Such expressions as that famous one of Linnæus, and which we often meet with in a more or less concealed form, that the characters do not make the genus, but that the genus gives the characters, seem to imply that something more is included in our classification, than mere resemblance. I believe that something more is included; and that propinquity of descent,—the only known cause of the similarity of organic beings,—is the bond, hidden as it is by various degrees of modification, which is partially revealed to us by our classifications (Darwin, 1859, p. 413f).

Monday, 3 December 2007

Buddah: Look at the moon, not my finger!

Joe Felsenstein has suggested an analytical example, one he felt we might like to examine. The example is simple:
"If we take a sequence alignment, perhaps an easy case such as an alignment of exon sequences of a gene, and then we run (say) a parsimony algorithm, and consider ourselves to be making an estimate of the unrooted evolutionary tree (perhaps later rooting it by outgroup), what do Ebach and Williams say of this?"(Felsenstein in Comments)
Felsenstein kindly offers a few suggestions ("guesses") as to what we might think. These are as follows::
  1. It is not inferring the phylogeny because this process is "phenetic"

  2. It is not making a classification so it is fine but not of interest to us

  3. It should instead be trying to make a classification

  4. It is making a classification but a "phenetic" one so not a good one.
Felsenstein offers a view as to which of the suggestions ("guesses") is correct, opting for number 4: 'It is making a classification but a "phenetic" one so not a good one'.

Of course, we welcome helpful suggestions ("guesses"), as our desire has been (and hopefully will remain) the examination of the process of systematics, a complex field that develops and grows, as does all science. Thus, we crave his indulgence at our dissection of his suggestions in the interest of scientific endeavour.

First, we find it a little troublesome to deal with efforts that are thought ‘good’ or "bad" and do not really know what those words might mean in the context above. To us, phenetics is neither good nor bad. Consider the following. Linnaeus created the Sexual System of classification for plants, a system he acknowledged as artificial. That system still has its uses, when one is faced with a particular plant and needs to know its name, then (usually) that can achieved by working through the Sexual System. It is an Artificial Classification – it is neither bad nor good (Linnaeus knew that). It is inappropriate when wishing to investigate the natural system; it is appropriate when wishing to find a name.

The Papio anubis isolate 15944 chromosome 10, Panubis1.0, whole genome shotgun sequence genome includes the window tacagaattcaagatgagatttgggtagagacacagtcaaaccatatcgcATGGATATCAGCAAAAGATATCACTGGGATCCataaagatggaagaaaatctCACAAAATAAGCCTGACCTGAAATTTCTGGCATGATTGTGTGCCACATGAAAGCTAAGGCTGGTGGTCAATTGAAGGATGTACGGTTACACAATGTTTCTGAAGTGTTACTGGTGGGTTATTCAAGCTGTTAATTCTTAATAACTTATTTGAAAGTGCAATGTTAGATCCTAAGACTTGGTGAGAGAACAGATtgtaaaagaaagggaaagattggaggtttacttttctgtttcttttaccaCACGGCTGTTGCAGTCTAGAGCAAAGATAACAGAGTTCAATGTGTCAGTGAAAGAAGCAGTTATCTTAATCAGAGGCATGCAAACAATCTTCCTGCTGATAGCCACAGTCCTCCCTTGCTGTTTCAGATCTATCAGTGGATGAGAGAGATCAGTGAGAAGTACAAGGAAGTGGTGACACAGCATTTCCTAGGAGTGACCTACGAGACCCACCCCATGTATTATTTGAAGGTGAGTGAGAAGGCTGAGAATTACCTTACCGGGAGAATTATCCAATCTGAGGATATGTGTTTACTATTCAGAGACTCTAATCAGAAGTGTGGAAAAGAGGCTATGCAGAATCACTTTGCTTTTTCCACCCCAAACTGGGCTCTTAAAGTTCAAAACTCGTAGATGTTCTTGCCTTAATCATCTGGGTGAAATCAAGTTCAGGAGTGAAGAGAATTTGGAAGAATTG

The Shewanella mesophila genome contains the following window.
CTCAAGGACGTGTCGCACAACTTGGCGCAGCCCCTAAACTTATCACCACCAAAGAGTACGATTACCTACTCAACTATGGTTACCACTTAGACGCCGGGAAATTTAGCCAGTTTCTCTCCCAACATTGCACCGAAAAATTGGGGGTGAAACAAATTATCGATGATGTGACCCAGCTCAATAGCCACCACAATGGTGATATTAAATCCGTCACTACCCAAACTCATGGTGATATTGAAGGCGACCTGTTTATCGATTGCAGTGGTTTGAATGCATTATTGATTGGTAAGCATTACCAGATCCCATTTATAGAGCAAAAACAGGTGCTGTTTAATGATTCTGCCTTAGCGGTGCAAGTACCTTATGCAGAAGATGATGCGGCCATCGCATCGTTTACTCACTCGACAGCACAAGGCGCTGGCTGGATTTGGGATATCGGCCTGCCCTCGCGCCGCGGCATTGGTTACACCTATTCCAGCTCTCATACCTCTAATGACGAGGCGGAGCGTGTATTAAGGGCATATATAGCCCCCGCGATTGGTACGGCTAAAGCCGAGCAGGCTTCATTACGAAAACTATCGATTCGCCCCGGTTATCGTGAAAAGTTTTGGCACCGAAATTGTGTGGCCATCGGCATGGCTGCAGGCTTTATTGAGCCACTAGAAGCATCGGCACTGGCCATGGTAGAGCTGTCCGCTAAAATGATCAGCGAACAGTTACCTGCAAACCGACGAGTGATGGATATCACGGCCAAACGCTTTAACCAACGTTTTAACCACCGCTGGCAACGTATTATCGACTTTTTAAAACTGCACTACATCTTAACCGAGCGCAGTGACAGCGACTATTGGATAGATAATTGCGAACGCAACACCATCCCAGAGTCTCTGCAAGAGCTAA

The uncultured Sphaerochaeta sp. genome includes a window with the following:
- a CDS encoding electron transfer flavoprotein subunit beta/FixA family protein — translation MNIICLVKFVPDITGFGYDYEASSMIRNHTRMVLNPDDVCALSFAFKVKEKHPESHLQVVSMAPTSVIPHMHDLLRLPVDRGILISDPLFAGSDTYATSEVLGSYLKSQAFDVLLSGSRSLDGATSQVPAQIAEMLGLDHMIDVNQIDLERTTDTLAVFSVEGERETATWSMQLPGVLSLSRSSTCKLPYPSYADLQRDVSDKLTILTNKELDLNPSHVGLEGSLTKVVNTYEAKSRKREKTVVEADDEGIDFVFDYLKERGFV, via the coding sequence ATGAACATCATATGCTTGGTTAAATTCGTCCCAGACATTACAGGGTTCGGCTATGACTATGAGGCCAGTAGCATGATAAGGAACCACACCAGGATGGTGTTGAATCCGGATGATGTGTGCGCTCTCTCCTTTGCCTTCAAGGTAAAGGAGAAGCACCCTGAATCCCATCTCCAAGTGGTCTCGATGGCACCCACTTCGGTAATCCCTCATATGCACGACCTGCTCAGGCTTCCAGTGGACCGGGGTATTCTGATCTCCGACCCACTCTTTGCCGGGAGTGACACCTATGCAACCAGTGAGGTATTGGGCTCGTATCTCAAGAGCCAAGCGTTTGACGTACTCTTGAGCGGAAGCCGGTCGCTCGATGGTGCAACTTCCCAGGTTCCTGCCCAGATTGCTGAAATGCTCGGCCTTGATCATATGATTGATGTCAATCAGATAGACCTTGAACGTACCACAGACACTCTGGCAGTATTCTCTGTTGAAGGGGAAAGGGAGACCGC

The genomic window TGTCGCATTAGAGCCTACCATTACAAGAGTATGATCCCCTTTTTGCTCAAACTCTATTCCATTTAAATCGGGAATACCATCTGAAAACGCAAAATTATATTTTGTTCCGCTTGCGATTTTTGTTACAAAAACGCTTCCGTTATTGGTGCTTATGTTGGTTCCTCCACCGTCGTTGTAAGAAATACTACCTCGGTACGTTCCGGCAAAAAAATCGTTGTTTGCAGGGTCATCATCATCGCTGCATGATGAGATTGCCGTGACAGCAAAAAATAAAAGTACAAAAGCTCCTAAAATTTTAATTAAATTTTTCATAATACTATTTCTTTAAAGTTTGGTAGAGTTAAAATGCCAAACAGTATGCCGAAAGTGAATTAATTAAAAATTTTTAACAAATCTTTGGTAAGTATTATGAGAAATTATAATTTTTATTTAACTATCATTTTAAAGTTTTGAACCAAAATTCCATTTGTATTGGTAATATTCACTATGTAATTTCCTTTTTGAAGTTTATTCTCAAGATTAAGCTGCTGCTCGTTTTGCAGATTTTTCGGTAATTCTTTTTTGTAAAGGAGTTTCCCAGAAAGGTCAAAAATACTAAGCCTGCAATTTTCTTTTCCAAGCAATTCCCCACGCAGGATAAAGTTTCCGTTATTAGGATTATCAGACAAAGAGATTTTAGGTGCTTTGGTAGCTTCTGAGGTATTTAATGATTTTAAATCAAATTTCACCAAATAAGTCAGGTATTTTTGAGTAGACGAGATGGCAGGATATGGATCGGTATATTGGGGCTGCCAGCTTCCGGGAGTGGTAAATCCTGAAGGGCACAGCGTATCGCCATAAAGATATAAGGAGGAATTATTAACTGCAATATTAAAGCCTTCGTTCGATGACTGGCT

Second, whether one is "inferring the phylogeny" or just exploring the distribution of homologies, any branching diagram that results can be made into a classification. Thus, points 1—4 above are without meaning.

In our (several) posts we noted that Natural Classification is investigated using homologies – and similarities, in and of themselves, are not homologies. Consider a matrix of characters, with either 1's and 0's or A's and T's ("…take a sequence alignment…"). What are they? Similarities. The matrix is, one might say, phenetic. The application of UPGMA, or Neighbor-joining, or parsimony, or…well, whatever, cannot change that fact. And, it would appear, that UPGMA, or Neighbor-joining, or parsimony, and so on, are all forms of weighting, regardless of whether one might believe that the 'model' is an accurate representation of the evolutionary process. Now as we noted, "Phenetics uses a method in order to generate a classification that mimics a natural group. The method for doing so can be useful in order to work out similarities between taxa, but the method is only a mimic." Thus, we might offer the following: much of the last 40 years of exploration of methods has, inadvertently, focused on ways one might modify or adjust a matrix of similarities.